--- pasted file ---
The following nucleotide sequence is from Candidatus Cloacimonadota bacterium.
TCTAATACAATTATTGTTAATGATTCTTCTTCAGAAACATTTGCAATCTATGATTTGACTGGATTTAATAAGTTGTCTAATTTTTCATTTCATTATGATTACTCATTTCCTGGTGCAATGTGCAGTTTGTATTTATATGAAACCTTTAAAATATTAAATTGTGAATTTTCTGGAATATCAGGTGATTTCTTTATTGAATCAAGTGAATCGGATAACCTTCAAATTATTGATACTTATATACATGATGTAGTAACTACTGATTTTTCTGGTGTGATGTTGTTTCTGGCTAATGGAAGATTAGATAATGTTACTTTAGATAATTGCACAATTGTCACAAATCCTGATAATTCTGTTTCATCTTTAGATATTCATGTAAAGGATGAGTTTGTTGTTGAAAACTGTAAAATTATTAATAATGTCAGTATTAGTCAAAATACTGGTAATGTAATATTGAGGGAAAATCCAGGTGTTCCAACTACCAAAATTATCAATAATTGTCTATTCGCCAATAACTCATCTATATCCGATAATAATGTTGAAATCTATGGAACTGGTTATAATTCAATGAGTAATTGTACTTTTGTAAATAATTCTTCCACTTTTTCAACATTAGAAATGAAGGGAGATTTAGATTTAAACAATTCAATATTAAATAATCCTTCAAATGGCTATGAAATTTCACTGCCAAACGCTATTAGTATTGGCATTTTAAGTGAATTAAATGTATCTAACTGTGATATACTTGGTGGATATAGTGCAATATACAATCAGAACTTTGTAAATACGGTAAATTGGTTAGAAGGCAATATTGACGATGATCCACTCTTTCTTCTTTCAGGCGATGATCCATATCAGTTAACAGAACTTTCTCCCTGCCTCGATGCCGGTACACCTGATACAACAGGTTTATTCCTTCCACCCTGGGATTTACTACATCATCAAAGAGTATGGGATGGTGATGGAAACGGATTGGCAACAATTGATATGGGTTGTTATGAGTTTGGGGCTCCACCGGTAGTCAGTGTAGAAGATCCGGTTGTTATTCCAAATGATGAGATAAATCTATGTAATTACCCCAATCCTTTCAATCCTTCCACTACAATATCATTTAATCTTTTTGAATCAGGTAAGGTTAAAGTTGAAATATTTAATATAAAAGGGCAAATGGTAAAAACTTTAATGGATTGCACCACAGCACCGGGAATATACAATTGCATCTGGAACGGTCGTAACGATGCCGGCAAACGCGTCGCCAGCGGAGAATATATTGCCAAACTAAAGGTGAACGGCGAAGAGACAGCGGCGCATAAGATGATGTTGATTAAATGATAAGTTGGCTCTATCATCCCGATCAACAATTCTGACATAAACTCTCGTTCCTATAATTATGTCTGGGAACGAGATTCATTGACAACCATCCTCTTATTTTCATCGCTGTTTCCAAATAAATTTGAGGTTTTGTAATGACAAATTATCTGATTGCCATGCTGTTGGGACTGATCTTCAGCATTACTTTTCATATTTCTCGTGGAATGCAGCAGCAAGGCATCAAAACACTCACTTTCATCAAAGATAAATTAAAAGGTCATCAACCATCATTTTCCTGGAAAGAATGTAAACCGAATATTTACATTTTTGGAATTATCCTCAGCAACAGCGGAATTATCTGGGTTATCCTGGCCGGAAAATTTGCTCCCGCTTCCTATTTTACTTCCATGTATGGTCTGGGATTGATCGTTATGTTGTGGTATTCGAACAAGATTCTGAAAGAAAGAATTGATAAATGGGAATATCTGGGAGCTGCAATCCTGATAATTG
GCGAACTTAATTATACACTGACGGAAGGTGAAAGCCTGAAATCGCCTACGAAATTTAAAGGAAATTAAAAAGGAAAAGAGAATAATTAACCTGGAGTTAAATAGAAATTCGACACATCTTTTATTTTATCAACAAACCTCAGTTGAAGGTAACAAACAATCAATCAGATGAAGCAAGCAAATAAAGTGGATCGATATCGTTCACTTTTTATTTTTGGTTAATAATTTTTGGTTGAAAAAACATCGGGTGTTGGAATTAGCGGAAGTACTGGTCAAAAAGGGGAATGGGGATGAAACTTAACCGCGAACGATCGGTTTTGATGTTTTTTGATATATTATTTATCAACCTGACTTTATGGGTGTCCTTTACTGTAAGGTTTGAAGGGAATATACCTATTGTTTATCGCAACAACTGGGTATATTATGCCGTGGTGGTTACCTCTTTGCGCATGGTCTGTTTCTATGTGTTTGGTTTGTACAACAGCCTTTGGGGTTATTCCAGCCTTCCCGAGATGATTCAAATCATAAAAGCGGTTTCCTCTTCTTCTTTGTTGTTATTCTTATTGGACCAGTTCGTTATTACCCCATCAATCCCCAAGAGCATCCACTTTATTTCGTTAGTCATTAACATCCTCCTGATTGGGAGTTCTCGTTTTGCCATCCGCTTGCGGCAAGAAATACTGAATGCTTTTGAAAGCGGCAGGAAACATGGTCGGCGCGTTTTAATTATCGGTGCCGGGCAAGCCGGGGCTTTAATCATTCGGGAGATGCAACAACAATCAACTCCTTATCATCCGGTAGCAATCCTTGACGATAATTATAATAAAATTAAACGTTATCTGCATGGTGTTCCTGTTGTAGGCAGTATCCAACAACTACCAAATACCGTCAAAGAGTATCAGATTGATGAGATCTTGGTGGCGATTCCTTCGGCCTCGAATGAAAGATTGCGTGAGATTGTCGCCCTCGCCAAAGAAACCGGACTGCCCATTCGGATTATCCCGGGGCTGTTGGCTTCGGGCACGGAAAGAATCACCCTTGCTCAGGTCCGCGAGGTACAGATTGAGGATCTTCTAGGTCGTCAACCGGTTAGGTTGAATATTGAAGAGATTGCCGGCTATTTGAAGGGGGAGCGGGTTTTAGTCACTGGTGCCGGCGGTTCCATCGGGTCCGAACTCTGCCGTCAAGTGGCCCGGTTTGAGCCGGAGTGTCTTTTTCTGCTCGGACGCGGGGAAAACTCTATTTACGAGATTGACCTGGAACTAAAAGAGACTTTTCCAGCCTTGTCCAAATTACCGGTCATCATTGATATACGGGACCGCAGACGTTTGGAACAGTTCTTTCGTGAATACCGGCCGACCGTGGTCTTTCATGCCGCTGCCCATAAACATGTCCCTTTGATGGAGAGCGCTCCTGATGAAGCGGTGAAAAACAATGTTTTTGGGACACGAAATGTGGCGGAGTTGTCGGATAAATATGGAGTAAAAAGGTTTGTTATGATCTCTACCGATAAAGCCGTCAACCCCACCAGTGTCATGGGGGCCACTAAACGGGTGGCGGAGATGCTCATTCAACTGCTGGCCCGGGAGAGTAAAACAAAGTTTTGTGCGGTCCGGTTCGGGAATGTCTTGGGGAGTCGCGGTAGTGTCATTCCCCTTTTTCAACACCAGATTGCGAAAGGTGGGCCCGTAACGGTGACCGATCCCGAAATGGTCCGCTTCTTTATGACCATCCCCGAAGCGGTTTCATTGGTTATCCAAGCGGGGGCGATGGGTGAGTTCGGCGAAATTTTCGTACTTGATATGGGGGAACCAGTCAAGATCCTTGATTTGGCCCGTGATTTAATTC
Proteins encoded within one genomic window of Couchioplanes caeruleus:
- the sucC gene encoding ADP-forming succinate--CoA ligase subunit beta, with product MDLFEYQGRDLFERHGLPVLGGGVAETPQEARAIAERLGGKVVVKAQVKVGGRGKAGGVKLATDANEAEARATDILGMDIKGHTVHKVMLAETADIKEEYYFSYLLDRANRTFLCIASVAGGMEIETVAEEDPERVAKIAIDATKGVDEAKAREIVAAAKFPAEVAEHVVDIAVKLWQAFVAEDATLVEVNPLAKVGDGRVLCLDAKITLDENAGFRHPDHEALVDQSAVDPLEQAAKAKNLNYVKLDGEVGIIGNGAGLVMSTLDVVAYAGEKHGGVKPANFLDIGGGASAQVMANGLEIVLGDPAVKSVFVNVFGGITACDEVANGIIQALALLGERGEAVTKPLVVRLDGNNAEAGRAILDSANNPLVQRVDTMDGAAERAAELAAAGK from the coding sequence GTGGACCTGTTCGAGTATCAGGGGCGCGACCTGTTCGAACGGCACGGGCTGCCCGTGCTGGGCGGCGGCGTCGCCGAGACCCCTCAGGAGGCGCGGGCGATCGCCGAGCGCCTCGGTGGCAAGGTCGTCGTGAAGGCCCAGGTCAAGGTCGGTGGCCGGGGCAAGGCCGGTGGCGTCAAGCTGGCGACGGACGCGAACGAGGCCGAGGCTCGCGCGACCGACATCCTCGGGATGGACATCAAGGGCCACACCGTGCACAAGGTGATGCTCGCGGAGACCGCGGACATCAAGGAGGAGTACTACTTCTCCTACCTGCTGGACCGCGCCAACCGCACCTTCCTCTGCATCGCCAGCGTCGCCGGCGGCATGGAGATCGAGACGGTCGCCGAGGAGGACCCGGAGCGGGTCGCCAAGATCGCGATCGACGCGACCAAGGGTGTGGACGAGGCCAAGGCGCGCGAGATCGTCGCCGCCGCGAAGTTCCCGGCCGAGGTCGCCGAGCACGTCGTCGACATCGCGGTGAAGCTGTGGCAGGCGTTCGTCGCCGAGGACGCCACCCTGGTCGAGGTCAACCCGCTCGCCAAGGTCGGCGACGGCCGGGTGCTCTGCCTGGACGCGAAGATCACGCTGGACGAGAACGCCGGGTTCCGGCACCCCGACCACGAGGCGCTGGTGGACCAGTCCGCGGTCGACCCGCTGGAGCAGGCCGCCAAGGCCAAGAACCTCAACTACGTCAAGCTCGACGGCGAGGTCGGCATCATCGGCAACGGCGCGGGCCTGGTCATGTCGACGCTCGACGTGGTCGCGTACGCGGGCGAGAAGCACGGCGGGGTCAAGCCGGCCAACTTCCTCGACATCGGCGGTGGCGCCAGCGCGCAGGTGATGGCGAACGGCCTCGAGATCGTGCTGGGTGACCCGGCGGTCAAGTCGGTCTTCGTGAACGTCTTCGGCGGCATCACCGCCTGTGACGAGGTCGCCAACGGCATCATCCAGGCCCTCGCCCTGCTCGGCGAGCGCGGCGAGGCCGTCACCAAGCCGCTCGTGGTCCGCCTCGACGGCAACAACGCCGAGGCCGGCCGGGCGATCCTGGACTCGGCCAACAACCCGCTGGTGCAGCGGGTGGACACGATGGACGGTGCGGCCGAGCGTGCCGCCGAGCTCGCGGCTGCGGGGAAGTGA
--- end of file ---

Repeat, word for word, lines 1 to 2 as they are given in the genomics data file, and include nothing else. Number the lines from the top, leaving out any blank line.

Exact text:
The following nucleotide sequence is from Candidatus Cloacimonadota bacterium.
TCTAATACAATTATTGTTAATGATTCTTCTTCAGAAACATTTGCAATCTATGATTTGACTGGATTTAATAAGTTGTCTAATTTTTCATTTCATTATGATTACTCATTTCCTGGTGCAATGTGCAGTTTGTATTTATATGAAACCTTTAAAATATTAAATTGTGAATTTTCTGGAATATCAGGTGATTTCTTTATTGAATCAAGTGAATCGGATAACCTTCAAATTATTGATACTTATATACATGATGTAGTAACTACTGATTTTTCTGGTGTGATGTTGTTTCTGGCTAATGGAAGATTAGATAATGTTACTTTAGATAATTGCACAATTGTCACAAATCCTGATAATTCTGTTTCATCTTTAGATATTCATGTAAAGGATGAGTTTGTTGTTGAAAACTGTAAAATTATTAATAATGTCAGTATTAGTCAAAATACTGGTAATGTAATATTGAGGGAAAATCCAGGTGTTCCAACTACCAAAATTATCAATAATTGTCTATTCGCCAATAACTCATCTATATCCGATAATAATGTTGAAATCTATGGAACTGGTTATAATTCAATGAGTAATTGTACTTTTGTAAATAATTCTTCCACTTTTTCAACATTAGAAATGAAGGGAGATTTAGATTTAAACAATTCAATATTAAATAATCCTTCAAATGGCTATGAAATTTCACTGCCAAACGCTATTAGTATTGGCATTTTAAGTGAATTAAATGTATCTAACTGTGATATACTTGGTGGATATAGTGCAATATACAATCAGAACTTTGTAAATACGGTAAATTGGTTAGAAGGCAATATTGACGATGATCCACTCTTTCTTCTTTCAGGCGATGATCCATATCAGTTAACAGAACTTTCTCCCTGCCTCGATGCCGGTACACCTGATACAACAGGTTTATTCCTTCCACCCTGGGATTTACTACATCATCAAAGAGTATGGGATGGTGATGGAAACGGATTGGCAACAATTGATATGGGTTGTTATGAGTTTGGGGCTCCACCGGTAGTCAGTGTAGAAGATCCGGTTGTTATTCCAAATGATGAGATAAATCTATGTAATTACCCCAATCCTTTCAATCCTTCCACTACAATATCATTTAATCTTTTTGAATCAGGTAAGGTTAAAGTTGAAATATTTAATATAAAAGGGCAAATGGTAAAAACTTTAATGGATTGCACCACAGCACCGGGAATATACAATTGCATCTGGAACGGTCGTAACGATGCCGGCAAACGCGTCGCCAGCGGAGAATATATTGCCAAACTAAAGGTGAACGGCGAAGAGACAGCGGCGCATAAGATGATGTTGATTAAATGATAAGTTGGCTCTATCATCCCGATCAACAATTCTGACATAAACTCTCGTTCCTATAATTATGTCTGGGAACGAGATTCATTGACAACCATCCTCTTATTTTCATCGCTGTTTCCAAATAAATTTGAGGTTTTGTAATGACAAATTATCTGATTGCCATGCTGTTGGGACTGATCTTCAGCATTACTTTTCATATTTCTCGTGGAATGCAGCAGCAAGGCATCAAAACACTCACTTTCATCAAAGATAAATTAAAAGGTCATCAACCATCATTTTCCTGGAAAGAATGTAAACCGAATATTTACATTTTTGGAATTATCCTCAGCAACAGCGGAATTATCTGGGTTATCCTGGCCGGAAAATTTGCTCCCGCTTCCTATTTTACTTCCATGTATGGTCTGGGATTGATCGTTATGTTGTGGTATTCGAACAAGATTCTGAAAGAAAGAATTGATAAATGGGAATATCTGGGAGCTGCAATCCTGATAATTG